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Right on Q: Analyzing White Sox attendance

Compared to last year, the White Sox are doing well at the box office

April in Chicago
April in Chicago
Jonathan Daniel

Did you know that White Sox attendance is actually ahead of 2012?

Through 21 home dates last year, 425,695 fans paid to enter U.S. Cellular Field. There have been 21 home dates this year, attracting 440,463 fans. So far, attendance has outpaced 2012 by a comfortable margin.

In fact, attendance could have been way ahead of last year, if not for two games that were postponed due to weather.

That's a remarkable accomplishment, especially since the White Sox marketing department has been running into some fairly significant headwinds. In addition to being bad (until very recently), the White Sox have not been very fun to watch. The offense can't find the big hit. The defense has a hard time catching the ball. Pitching has been the only fun part of the White Sox game.

The weather has been terrible. April of 2013 was the wettest April in Chicago since 1947. April was also cloudier (59 percent cloud cover compared to 48 percent), and cooler. All three should have conspired to push attendance way down.

What's the deal? Is it a hangover from last year? Are the White Sox finally getting the attendance bump they should have received while they were in first place last summer?


But a good performance doesn't necessarily mean increased box office the following year. The White Sox won the AL Central in dramatic fashion in 2008, but fewer fans went to the ballpark in 2009 (the Great Recession is partially to blame). The 2010 White Sox won 88 games, which was a nine-game improvement over the previous year. The good result, combined with the "All In" marketing campaign, should have inflated the numbers for 2011.

It didn't happen.

So this is a legit attendance bump. People are interested in White Sox baseball, despite the weather and the results.

Let's start with the most obvious difference between 2013 and 2012: Family Sundays. The Sox cut the cost of tickets and parking; children can run the bases after the game; fans can get autographs from current and former players; the team also wears the uniforms from 1983.

So far, there have been three "Family Sundays." I will also include the weather conditions, because they do play a role in whether people actually show up.

April 7: Cloudy, 52 degrees. 18,708

April 21: Cloudy, 53 degrees. 19,587

April 28: Cloudy, 64 degrees. 22,677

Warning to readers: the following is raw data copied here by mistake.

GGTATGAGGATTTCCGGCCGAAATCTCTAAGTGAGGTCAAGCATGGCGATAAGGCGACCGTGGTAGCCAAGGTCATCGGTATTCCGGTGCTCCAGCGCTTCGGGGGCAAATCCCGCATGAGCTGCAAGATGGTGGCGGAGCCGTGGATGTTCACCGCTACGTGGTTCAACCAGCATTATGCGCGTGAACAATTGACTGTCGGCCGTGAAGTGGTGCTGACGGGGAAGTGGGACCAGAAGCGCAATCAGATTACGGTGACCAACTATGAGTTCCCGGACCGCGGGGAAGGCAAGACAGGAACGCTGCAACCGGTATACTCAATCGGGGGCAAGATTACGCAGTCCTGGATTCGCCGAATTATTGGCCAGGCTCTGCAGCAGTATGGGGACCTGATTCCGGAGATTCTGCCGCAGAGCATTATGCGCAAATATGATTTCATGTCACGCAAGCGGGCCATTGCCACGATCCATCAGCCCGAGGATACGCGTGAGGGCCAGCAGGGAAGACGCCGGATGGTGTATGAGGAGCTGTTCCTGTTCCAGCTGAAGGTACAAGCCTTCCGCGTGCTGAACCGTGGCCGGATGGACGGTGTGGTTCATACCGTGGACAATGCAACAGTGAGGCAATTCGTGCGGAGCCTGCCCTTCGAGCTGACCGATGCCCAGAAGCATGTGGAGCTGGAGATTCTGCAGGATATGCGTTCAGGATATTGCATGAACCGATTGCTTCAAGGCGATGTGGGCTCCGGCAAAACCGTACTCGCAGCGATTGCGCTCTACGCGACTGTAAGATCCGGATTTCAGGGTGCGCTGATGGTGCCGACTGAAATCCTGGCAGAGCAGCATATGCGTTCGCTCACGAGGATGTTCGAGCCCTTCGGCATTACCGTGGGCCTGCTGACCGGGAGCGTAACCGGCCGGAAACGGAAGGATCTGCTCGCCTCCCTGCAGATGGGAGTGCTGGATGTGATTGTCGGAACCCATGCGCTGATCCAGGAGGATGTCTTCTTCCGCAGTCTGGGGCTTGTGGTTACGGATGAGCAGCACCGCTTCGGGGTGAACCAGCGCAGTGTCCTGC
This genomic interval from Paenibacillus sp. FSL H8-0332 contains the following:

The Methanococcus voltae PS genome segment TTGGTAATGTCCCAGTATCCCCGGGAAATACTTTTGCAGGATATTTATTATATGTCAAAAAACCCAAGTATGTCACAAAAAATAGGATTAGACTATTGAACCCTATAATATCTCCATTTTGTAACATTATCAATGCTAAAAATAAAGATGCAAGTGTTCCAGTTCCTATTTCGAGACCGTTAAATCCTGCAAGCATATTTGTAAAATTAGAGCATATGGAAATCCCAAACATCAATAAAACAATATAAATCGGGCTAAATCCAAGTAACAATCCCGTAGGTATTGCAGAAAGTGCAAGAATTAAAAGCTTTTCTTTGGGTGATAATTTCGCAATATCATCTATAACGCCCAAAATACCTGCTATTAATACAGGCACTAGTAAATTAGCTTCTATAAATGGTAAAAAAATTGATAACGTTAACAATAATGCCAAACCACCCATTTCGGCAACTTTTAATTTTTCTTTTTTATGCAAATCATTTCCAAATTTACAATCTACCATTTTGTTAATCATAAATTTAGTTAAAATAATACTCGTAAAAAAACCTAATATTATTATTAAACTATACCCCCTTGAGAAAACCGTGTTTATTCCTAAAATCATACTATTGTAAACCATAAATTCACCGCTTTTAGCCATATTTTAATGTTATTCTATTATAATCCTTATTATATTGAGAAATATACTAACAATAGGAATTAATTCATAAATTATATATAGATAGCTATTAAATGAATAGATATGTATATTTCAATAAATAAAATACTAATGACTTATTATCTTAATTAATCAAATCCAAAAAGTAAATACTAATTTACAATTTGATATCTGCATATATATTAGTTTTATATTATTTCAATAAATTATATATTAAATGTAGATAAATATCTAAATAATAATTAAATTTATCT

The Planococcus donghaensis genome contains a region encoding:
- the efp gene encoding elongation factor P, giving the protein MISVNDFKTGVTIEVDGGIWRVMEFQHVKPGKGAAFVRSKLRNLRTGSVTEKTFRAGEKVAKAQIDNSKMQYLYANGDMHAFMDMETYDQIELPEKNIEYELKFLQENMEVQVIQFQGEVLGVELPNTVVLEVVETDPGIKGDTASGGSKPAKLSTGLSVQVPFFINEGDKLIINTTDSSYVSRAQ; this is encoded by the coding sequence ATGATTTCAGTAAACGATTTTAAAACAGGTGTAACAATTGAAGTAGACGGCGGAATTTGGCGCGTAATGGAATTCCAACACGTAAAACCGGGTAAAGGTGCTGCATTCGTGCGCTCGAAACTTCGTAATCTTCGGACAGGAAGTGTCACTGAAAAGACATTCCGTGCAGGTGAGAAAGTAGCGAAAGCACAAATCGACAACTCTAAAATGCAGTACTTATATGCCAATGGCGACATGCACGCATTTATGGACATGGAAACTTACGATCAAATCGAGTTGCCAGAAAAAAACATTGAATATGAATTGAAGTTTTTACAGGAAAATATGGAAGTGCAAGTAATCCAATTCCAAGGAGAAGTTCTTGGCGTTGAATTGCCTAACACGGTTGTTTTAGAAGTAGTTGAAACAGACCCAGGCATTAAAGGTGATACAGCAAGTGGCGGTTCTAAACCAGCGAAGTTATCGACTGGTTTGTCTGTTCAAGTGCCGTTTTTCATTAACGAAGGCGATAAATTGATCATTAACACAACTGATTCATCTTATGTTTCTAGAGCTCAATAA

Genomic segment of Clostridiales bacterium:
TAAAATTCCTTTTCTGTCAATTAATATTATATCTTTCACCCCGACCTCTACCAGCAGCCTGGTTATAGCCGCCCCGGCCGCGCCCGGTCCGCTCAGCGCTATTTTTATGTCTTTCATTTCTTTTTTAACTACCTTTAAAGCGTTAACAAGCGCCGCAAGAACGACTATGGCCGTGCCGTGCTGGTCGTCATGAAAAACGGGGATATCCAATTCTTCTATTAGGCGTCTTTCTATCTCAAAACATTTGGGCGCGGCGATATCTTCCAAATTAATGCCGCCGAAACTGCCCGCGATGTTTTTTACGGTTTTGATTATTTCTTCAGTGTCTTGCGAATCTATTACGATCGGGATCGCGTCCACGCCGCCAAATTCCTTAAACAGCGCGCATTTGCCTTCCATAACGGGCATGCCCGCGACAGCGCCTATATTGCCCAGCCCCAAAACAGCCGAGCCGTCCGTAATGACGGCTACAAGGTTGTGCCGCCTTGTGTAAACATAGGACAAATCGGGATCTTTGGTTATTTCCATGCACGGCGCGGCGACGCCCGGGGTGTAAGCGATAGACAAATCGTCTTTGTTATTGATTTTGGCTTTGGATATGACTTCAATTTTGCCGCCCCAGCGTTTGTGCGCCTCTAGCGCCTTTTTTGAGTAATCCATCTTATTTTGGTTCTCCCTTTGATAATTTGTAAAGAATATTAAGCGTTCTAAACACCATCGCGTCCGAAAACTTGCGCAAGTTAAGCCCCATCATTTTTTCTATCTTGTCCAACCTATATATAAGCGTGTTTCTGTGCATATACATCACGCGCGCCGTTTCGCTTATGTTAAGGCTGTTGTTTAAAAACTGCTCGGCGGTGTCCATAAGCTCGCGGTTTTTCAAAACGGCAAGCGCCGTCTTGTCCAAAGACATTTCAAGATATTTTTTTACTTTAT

May 12: Cloudy, 52 degrees. 22,088

Compare that to Sunday dates from this time last year:

April 15: Sunny, 73 degrees. 25,143

April 29: Cloudy, 47 degrees. 22,811

May 13: Sunny, 58 degrees. 22,636

May 27: Sunny, 93 degrees. 22,182

Sundays have been fairly consistent. In 2012, the April 15 game was part of the home opener series against Detroit. The April 29 game was against Boston, and Red Sox Nation tends to travel well. But Sunday attendance leveled off at 22,000 - where it would remain until the Sox hosted the Brewers in late June.

The first two Sundays of 2013 were played under different conditions. The April 7 game against Seattle was the final game of the opening homestand. April 21 was more of the same, with the added fact that the team had won just three of their last 11. But attendance bounced back to 22K with the games against the Rays and Angels.

The White Sox pulled out all the stops on Sundays, but the added perks aren't driving the bump in attendance. There are two theories:

No. 1: Between the sub-par product and lousy weather, the lower prices actually boosted attendance. The numbers could have been much lower, if the White Sox charged prices from 2012.

No. 2: There is a baseline level of White Sox fans. The Sox attract around 2 million fans, give or take a hundred thousand fans. No matter what the White Sox do to move the needle, there is a fixed amount of people who will always show up.

In 2012, the White Sox posted their best attendance numbers in July, after the winning streak that put them into first place, but before Bears season (the Bears opener on Sept. 9 was one of the worst warm-weather Sundays of 2012).

The offense is showing signs of life. The Sox have a highly favorable schedule between now and the Fourth of July. This is the time to make a move. Between the (improving) product, and the warmer weather, we'll finally see if the pricing changes will #MakeAnImpact on attendance.

Or maybe, just maybe, the casual White Sox fan lacks The Will to Watch.